More Pronoun Research

Dr. Pennebaker, chair of the psychology department at the University of Texas at Austin and author of The Secret Life of Pronouns: What Our Words Say About Us, is on a roll lately.  

His research was picked up by WSJ:

"112 psychology students were assigned to same-sex groups of two. The pairs worked to solve a series of complex problems. All interaction took place online. No one was assigned to a leadership role, but participants were asked at the end of the experiment who they thought had power and status. Researchers found that the higher the person's perceived power, the less he or she used 'I.' "



Hypothetically Speaking

Professor of Marketing at the Stanford Graduate School of Business, Baba Shiv, showed in a recent study, how "hypothetical questions don't merely measure our current attitudes: such questions can actually sway opinion and affect behavior." He explains the phenomenon of "push polls." This is when pollsters call up a voter and ostensibly asks for the voter's opinion but is really trying to push a viewpoint or agenda. The pollster can affect what a voter thinks about a candidate by posing hypothetical questions. The issue is these hypothetical questions bring up stereotypes in the voter's mind and can then taint what a voter thinks of a candidate.

"For example, if one of your stereotypes of politicians is that they're corrupt, then hearing a hypothetical question about a politician who took bribes will remind you of that stereotype, making you even less likely than before to vote for that politician in the near future."

Pretty sneaky, huh?

Books in 5 Quotes: Robert B. Cialdini

Influence, The Psychology of Persuasion by Robert B. Cialdini, Ph.D.

Cialdini's book explains with alarming insight all of our human foibles and how they are so easily exploited. Given the new year and the focus on change, I thought I would highlight his quotes on commitment and consistency, in particular, and how the value humans assign to them can be leveraged for behavior change.

1. “It is, quite simply, our nearly obsessive desire to be (and to appear) consistent with what we have already done. Once we have made a choice or taken a stand, we will encounter personal and interpersonal pressure to behave consistently with that commitment. Those pressures will cause us to respond in ways that justify our earlier decision.”

2. “Whenever one takes a stand that is visible to others, there arises a drive to maintain that stand in order to look like a consistent person. For appearances’ sake, then, the more public a stand, the more reluctant we will be to change it.”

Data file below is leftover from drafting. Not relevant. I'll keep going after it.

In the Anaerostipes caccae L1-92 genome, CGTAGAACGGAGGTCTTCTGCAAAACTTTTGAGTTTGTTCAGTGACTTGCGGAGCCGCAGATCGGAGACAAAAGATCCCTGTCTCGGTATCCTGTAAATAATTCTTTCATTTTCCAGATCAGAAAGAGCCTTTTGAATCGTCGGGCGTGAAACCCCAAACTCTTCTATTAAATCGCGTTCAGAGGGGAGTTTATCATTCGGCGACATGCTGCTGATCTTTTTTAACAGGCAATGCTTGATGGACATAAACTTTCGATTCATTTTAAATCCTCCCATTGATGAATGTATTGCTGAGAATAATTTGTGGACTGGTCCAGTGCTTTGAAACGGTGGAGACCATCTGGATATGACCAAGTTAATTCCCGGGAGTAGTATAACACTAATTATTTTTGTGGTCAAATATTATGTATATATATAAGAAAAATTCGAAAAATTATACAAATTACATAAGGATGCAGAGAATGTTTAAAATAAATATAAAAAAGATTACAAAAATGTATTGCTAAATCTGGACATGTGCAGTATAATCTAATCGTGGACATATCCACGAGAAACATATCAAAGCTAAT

3. “The more effort that goes into a commitment, the greater is its ability to influence the attitudes of the person who made it.”

4. “It appears that commitments are most effective in changing a person’s self-image and future behavior when they are active, public, and effortful.”

5. “Social scientists have determined that we accept inner responsibility for a behavior when we think we have chosen to perform it in the absence of strong outside pressures. A large reward is one such external pressure. It may get us to perform a certain action, but it won’t get us to accept inner responsibility for the act. Consequently, we won’t feel committed to it. The same is true of a strong threat; it may motivate immediate compliance, but it is unlikely to produce long-term commitment.”

Influence: The Psychology of Persuasion.


Someone once told me that the most powerful word in the English language is the word "because." Reading Influence: The Psychology of Persuasion by Robert B. Cialdini, I finally stumbled upon evidence for the statement. It seems it's based on work done by Harvard social psychologist Ellen Langer.

In Cialdini's words: "A well-known principle of human behavior says that when we ask someone to do us a favor we will be more successful if we provide a reason. People simply like to have reasons for what they do. Langer demonstrated this unsurprising fact by asking a small favor of people waiting in line to use a library copying machine: Excuse me, I have five pages. May I use the Xerox machine because I'm in a rush? The effectiveness of this request-plus-reason was nearly total: Ninety-four percent of those asked let her skip ahead of them in line. Compare this success rate to the results when she made the request only: Excuse me, I have five pages. May use the Xerox machine? Under those circumstances, only 60 percent of those asked complied."

He goes on to say one might think that the difference between the two results was the additional information she offered - that she was in a rush, but Langer tried a third type of request that puts all the power in the word "because."

"Instead of including a real reason for compliance, Langer's third type of request used the word "because" and then, adding nothing new, merely restated the obvious: Excuse me, I have five pages. May I use the Xerox machine because I have to make some copies? The result was that once again nearly all (93 percent) agreed, even though no real reason, no new information, was added to justify their compliance."

The word "because" according to Cialdini triggers something in us as humans that makes us comply. That's why you should use the word because - because it works.